Words of advice

Your first year at Laurier has the potential to be the first in the best four (or five) years of your life. This collection of thoughts and advice from some of Laurier’s most seasoned veterans is a good jump-off point; but in the end, first year is defined by what you learn – not just inside Laurier’s lecture halls. Get ready for the learning experience of a lifetime.


Because after all, this is why you’re really here

Work your butt off and get good grades. It’ll be worth it, not only in getting great summer jobs, but getting that accounting or investment banking job in New York once you graduate. Don’t forget to enjoy yourself though, Laurier business students play just as hard as they work.
-Hendré Remacle, 2009 business graduate

Make lots of time for partying and living it up, but don’t forget about studying! A fake ID works wonders for your social life and going to class ensures you’ll stick around this place long enough to get a degree. It’s all about balance. And be nice to the Tim Horton’s ladies… they’ll take care of you.
-Ashley Ring, fourth-year English

Arts students can focus more on their social life than school and still do well, so get out and have fun your first year.
-Kyle Williamson-Fox, fourth-year English


The other reason for university

O-week is intense – try to meet somebody who doesn’t mind cleaning up your puke ASAP. Lock the door if you are consuming alcoholic beverages underage – it will buy you a few seconds to hide said beverages.
-Sarah Murphy, third-year English and history

I think the best advice I could give is for first years to use their best judgement when hooking up with someone – use condoms! You can get them on campus. There are enough other stresses to deal with and no one needs to get an STI on top of all the other university stress.
-Linzi Williamson-Fox, fourth-year psychology

Food and the freshman 15

Because no one is immune

Get the most expensive meal plan. Eating healthy to avoid the freshman 15 is a lot more expensive than eating crappy foods.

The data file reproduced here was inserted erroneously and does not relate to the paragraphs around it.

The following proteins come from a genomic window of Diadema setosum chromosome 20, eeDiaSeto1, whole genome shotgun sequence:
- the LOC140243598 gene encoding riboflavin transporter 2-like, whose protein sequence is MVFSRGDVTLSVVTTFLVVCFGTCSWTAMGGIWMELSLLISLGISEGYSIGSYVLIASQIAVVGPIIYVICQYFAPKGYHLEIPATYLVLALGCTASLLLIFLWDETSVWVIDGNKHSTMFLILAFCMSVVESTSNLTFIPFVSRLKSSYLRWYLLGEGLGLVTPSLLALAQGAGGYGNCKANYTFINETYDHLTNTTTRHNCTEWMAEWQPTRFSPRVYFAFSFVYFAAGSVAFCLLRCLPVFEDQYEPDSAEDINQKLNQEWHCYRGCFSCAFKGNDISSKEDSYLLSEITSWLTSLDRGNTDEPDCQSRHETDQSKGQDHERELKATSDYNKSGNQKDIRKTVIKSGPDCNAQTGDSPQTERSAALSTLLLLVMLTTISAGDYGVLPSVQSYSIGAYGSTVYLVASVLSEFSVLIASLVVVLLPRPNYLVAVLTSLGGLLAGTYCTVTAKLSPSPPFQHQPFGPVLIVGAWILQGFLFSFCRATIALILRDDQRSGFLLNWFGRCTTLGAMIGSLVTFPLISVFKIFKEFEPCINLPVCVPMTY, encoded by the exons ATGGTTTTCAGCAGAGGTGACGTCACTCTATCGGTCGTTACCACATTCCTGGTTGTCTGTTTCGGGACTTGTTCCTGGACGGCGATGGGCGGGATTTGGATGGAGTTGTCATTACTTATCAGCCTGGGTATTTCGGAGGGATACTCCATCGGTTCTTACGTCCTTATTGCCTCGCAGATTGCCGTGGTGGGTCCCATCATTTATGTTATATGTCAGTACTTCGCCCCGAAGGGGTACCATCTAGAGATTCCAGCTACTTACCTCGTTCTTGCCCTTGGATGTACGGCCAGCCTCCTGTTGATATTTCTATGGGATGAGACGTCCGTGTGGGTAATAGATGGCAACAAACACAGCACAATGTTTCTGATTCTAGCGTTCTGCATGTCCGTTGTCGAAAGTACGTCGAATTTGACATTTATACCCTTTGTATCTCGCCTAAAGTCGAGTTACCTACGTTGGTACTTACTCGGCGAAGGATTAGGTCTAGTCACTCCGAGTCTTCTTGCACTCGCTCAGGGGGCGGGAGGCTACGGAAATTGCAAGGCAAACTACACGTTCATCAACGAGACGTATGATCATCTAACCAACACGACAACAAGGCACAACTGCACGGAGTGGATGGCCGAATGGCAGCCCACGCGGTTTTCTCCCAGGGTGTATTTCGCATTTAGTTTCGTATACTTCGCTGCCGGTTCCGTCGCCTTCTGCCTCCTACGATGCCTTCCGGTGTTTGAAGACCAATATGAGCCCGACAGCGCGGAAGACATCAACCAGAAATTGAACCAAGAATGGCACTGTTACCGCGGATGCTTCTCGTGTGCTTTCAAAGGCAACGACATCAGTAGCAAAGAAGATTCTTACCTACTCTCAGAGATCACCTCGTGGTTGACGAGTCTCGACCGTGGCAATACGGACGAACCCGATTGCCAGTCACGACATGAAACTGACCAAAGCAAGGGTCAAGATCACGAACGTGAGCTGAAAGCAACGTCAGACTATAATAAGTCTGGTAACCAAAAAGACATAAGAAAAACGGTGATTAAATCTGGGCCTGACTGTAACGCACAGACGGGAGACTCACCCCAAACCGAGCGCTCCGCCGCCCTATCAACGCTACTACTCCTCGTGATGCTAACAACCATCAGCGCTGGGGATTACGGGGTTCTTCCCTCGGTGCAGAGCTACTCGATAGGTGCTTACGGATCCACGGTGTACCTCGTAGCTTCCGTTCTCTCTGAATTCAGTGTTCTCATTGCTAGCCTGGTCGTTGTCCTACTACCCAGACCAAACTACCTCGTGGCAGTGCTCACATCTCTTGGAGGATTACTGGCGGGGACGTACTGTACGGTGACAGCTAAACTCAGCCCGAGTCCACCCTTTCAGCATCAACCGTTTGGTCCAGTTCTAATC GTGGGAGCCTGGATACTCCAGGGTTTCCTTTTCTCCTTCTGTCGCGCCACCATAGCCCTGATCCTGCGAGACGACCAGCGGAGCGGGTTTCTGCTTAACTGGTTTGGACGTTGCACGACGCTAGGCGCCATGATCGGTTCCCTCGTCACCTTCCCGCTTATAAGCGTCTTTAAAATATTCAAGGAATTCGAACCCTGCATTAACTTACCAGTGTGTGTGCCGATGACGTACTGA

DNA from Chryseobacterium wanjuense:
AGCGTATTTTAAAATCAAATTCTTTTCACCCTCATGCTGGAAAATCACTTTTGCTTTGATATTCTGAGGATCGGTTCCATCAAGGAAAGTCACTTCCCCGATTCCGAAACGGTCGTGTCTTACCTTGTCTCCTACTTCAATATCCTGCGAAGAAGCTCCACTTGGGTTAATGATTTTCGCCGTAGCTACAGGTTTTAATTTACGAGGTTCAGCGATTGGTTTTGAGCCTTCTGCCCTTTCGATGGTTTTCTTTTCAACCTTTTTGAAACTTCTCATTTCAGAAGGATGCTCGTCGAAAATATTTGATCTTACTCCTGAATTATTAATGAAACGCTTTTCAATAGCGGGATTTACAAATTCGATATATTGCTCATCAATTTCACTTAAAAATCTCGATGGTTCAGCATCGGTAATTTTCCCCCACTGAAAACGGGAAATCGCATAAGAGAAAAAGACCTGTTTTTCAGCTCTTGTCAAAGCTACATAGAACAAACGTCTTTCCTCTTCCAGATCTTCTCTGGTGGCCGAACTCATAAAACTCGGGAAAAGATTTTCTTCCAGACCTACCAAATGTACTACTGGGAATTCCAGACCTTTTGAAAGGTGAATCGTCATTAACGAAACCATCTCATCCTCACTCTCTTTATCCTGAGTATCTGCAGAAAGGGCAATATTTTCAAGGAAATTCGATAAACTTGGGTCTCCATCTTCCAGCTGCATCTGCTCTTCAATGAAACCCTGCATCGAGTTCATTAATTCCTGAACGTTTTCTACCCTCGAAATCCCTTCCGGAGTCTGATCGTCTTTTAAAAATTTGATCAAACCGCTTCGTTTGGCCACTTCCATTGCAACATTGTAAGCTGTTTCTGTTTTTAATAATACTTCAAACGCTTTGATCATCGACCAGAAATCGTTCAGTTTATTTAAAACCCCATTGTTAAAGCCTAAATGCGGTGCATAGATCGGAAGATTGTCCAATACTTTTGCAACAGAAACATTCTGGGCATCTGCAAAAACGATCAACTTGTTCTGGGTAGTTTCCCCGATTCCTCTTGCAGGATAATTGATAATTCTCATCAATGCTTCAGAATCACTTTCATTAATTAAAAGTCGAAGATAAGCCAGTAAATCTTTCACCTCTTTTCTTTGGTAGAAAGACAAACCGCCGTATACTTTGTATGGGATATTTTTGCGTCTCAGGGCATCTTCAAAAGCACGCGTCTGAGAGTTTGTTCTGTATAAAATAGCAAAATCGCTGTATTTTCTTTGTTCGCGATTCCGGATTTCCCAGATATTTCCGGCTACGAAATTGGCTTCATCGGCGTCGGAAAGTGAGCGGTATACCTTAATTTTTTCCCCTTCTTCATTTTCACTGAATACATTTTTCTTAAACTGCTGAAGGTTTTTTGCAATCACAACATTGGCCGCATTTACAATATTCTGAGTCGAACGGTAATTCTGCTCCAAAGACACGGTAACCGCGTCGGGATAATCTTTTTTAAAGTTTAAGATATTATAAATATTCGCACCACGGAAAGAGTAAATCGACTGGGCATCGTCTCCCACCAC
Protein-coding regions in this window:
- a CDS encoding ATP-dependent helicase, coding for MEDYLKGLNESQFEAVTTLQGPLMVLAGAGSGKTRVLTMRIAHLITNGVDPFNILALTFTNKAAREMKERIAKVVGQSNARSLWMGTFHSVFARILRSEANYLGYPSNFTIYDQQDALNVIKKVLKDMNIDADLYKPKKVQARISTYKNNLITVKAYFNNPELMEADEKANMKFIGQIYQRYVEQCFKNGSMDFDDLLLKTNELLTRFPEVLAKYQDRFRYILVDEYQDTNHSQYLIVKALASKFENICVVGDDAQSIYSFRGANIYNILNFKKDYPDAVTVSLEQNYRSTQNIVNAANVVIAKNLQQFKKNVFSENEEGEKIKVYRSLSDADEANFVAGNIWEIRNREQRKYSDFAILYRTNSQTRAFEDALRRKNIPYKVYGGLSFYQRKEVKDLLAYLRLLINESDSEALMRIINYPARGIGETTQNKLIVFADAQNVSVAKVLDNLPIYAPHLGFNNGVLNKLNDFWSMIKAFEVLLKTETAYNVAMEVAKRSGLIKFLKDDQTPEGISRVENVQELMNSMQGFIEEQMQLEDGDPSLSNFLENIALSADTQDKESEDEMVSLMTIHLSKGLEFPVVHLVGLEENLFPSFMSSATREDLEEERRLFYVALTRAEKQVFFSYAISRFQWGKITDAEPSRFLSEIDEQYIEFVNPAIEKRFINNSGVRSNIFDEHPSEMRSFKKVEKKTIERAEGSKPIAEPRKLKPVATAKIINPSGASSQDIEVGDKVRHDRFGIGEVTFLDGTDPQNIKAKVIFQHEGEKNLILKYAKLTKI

-Dominique Colucci, 2009 English graduate

Watch your diet! The freshman 15 doesn’t discriminate and will creep up on you faster than a Jamaican sprinter.
-Taurean Allen, fourth-year varsity football


Your home and family for the next eight months

You should probably avoid hooking up with people who are in close proximity to your floor, though you will probably disregard this. And ALWAYS wear flip-flops in the communal bathrooms – I really shouldn’t have to explain this one.
-Sarah Murphy, third-year English and history

Don’t treat your don like someone who enforces rules; they are only doing their job. These people were in your shoes at some point in their university career, so they are an invaluable resource for any questions you may have. They know you’re going to drink; as long as you aren’t a jerk about it, they usually aren’t either.
-Mike Chick, fifth-year communication with business administration option

Professors and TAs

They’re kind of important (you are at a university)

Some profs are less valuable than the textbooks you’re going to buy, but most are pretty smart and can actually teach you. There’s a reason you pay for class: go. If you read the book too, you will get smart. And put some effort in with a few of your favorite profs. They’re surprisingly interested in what you have to say and, if anything, it’s nice to get a hug in front of your parents at convocation, or a reference letter.